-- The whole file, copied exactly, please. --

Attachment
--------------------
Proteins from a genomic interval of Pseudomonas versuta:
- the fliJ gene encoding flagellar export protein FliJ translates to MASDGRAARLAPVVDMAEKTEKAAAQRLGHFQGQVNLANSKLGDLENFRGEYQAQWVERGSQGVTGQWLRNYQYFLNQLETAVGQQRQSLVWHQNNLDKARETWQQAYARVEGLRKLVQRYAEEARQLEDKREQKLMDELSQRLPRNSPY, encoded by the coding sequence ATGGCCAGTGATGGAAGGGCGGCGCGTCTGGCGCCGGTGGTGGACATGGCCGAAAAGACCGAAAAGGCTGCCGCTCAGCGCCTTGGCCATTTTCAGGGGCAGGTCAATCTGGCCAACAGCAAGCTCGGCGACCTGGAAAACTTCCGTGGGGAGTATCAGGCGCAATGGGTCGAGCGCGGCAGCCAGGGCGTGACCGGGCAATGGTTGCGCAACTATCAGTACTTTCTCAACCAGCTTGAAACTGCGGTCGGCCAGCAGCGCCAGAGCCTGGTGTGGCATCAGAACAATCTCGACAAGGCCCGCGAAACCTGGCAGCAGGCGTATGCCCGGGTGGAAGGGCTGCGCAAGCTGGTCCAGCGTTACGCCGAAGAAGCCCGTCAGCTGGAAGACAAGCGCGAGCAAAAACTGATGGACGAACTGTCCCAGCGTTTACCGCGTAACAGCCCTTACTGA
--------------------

Proteins from a genomic interval of Pseudomonas versuta:
- the fliJ gene encoding flagellar export protein FliJ translates to MASDGRAARLAPVVDMAEKTEKAAAQRLGHFQGQVNLANSKLGDLENFRGEYQAQWVERGSQGVTGQWLRNYQYFLNQLETAVGQQRQSLVWHQNNLDKARETWQQAYARVEGLRKLVQRYAEEARQLEDKREQKLMDELSQRLPRNSPY, encoded by the coding sequence ATGGCCAGTGATGGAAGGGCGGCGCGTCTGGCGCCGGTGGTGGACATGGCCGAAAAGACCGAAAAGGCTGCCGCTCAGCGCCTTGGCCATTTTCAGGGGCAGGTCAATCTGGCCAACAGCAAGCTCGGCGACCTGGAAAACTTCCGTGGGGAGTATCAGGCGCAATGGGTCGAGCGCGGCAGCCAGGGCGTGACCGGGCAATGGTTGCGCAACTATCAGTACTTTCTCAACCAGCTTGAAACTGCGGTCGGCCAGCAGCGCCAGAGCCTGGTGTGGCATCAGAACAATCTCGACAAGGCCCGCGAAACCTGGCAGCAGGCGTATGCCCGGGTGGAAGGGCTGCGCAAGCTGGTCCAGCGTTACGCCGAAGAAGCCCGTCAGCTGGAAGACAAGCGCGAGCAAAAACTGATGGACGAACTGTCCCAGCGTTTACCGCGTAACAGCCCTTACTGA